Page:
Interestingly, research supports the logic that a direct comparative ad from a small-share market follower is least likely to lead to higher awareness for the compared-to market leader (because the market leader already has high awareness), whereas a market-leading high-share brand has the most to lose from a direct comparative ad (by creating “free” awareness for the compared-to smaller brand). This leads to the conclusion that while low-share brands ought to use direct comparative ads; market leaders perhaps ought to use noncomparative or indirectly comparative ads (those that don’t name competitors).
Smaller-share market follower brands also stand to gain more from direct comparative ads in another way: such ads have the effect of getting consumers to put both the advertised and the comparison brand in the same “consideration set,” by increasing the degree to which they are perceived as similar to each other. A study found that comparative advertising was much more effective than non-comparative advertising in increasing the perceived similarity of the challenger and leader brands, particularly when the leading brand was explicitly named in the ad.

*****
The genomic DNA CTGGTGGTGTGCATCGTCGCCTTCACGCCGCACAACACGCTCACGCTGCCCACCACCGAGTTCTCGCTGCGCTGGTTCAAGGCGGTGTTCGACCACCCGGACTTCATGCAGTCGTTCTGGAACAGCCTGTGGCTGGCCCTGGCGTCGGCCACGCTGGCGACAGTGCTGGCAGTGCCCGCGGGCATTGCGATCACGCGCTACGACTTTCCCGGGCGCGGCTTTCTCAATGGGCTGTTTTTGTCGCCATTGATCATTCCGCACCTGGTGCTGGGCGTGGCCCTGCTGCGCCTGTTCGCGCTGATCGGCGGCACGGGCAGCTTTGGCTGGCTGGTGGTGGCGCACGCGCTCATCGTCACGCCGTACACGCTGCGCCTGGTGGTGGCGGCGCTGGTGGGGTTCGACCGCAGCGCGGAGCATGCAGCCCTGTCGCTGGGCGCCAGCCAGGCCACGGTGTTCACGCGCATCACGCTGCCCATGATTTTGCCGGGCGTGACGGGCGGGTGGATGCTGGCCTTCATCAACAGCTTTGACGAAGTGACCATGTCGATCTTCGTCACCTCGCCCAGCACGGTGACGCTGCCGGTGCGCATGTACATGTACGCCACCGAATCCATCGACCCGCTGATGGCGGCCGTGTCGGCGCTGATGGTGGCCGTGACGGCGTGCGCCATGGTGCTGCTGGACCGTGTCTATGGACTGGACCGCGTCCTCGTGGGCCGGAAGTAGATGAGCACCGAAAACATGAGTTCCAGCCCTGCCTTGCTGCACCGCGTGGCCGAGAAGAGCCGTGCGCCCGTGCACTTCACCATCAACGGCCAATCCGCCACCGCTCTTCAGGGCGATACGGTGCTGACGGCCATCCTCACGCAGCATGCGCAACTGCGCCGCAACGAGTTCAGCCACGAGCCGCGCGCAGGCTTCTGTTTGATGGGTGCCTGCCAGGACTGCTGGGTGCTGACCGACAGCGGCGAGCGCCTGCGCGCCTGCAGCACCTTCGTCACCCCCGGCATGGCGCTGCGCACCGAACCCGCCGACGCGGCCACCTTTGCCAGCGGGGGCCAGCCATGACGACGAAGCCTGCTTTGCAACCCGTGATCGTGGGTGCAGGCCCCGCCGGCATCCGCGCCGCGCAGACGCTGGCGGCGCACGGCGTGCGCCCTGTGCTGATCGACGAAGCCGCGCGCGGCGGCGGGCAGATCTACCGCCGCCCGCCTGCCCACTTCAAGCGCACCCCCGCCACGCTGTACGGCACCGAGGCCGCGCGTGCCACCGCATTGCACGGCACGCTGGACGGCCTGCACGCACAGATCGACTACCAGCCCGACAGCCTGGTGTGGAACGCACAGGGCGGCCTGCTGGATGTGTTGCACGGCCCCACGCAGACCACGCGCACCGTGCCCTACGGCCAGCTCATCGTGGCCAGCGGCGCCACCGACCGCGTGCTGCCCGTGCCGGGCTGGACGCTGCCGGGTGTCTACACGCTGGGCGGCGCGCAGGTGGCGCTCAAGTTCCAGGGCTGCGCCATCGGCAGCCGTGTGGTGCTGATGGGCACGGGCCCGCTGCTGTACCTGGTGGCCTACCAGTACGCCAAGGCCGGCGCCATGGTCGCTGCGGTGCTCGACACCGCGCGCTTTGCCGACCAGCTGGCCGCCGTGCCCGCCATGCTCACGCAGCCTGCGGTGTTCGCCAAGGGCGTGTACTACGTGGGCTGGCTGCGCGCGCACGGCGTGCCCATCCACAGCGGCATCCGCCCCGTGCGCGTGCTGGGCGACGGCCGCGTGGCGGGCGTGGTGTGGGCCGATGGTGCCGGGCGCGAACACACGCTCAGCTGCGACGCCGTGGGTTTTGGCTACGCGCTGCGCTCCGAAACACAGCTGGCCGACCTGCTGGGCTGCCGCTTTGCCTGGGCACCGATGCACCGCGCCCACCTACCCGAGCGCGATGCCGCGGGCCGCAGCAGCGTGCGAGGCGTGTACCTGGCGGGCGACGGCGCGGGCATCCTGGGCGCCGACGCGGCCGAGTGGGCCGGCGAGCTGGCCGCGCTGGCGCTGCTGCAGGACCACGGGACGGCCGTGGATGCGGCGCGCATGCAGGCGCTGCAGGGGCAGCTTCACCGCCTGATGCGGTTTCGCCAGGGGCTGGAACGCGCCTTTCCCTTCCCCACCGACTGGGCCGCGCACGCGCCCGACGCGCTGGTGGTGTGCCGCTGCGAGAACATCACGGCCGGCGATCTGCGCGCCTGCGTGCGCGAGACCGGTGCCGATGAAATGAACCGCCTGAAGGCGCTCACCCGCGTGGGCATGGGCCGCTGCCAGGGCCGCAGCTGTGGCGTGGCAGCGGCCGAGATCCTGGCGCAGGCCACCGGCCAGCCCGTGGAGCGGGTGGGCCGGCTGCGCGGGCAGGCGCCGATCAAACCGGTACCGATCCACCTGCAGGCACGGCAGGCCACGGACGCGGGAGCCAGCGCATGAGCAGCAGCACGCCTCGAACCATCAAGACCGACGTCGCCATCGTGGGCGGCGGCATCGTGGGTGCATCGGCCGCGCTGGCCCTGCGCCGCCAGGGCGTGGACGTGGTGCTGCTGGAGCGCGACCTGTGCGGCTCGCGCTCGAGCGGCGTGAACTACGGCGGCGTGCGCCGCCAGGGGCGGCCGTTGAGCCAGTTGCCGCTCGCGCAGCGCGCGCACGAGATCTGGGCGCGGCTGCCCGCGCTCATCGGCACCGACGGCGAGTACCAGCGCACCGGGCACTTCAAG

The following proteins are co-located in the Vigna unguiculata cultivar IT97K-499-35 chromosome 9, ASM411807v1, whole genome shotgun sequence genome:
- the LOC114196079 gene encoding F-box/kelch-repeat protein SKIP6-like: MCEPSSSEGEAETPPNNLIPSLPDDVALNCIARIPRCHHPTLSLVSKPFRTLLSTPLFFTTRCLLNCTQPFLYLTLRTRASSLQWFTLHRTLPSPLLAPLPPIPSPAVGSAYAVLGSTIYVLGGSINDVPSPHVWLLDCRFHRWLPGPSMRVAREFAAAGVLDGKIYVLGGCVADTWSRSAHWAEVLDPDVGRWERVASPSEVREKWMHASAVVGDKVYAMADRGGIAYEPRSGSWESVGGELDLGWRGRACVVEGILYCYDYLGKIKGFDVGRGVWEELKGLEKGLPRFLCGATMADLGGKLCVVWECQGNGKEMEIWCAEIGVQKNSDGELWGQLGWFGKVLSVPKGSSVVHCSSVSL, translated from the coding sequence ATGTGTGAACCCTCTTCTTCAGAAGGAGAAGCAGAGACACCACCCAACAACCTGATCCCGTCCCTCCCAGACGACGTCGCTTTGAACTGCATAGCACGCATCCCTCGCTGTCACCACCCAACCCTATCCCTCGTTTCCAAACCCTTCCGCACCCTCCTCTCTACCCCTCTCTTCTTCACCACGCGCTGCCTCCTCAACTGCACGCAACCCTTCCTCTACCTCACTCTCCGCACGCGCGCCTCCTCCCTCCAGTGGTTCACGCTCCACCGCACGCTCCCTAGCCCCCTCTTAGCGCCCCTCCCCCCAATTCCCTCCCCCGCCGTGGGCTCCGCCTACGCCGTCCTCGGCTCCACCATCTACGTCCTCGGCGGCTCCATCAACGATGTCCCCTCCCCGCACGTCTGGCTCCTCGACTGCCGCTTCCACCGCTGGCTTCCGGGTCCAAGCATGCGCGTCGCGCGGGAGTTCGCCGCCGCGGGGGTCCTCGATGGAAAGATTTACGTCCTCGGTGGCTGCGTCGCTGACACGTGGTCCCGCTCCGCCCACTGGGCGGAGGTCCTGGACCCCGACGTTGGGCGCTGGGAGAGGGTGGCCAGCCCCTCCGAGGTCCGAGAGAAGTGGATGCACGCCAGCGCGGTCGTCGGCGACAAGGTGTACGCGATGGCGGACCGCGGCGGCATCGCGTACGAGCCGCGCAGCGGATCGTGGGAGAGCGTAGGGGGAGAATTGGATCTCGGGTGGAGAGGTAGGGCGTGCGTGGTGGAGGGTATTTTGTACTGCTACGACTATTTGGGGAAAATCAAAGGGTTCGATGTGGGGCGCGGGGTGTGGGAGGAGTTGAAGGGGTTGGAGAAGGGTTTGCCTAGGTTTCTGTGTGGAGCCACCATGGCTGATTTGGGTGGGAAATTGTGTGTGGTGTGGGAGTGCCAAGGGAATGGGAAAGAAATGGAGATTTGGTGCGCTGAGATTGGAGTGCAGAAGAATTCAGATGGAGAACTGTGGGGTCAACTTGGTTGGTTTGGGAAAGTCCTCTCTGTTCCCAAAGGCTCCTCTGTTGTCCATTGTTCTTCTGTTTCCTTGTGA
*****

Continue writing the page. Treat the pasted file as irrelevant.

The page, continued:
However while a comparative did bridge the perceived “distance” between the “leader” and the “challenger” brand, it did not significantly raise the attitude toward the advertised brand. Many other studies have also failed to find such attitude-enhancing effects. These failures could be due, in part, to the fact that these studies often failed to measure (and could not therefore find) possible decreases in consumers’ attitudes toward the comparison brand. It has also been shown, however, that comparative ads often fail to sway attitudes and preferences because, while people may indeed notice them more, they nonetheless may consider a comparative ad offensive, less credible and less informative (especially if they happen to like the brand being shown in a negative light.) The consumers’ liking for a brand does go up due to comparative advertising but only upto a certain point.
Be the first to comment on "Leaders versus Followers"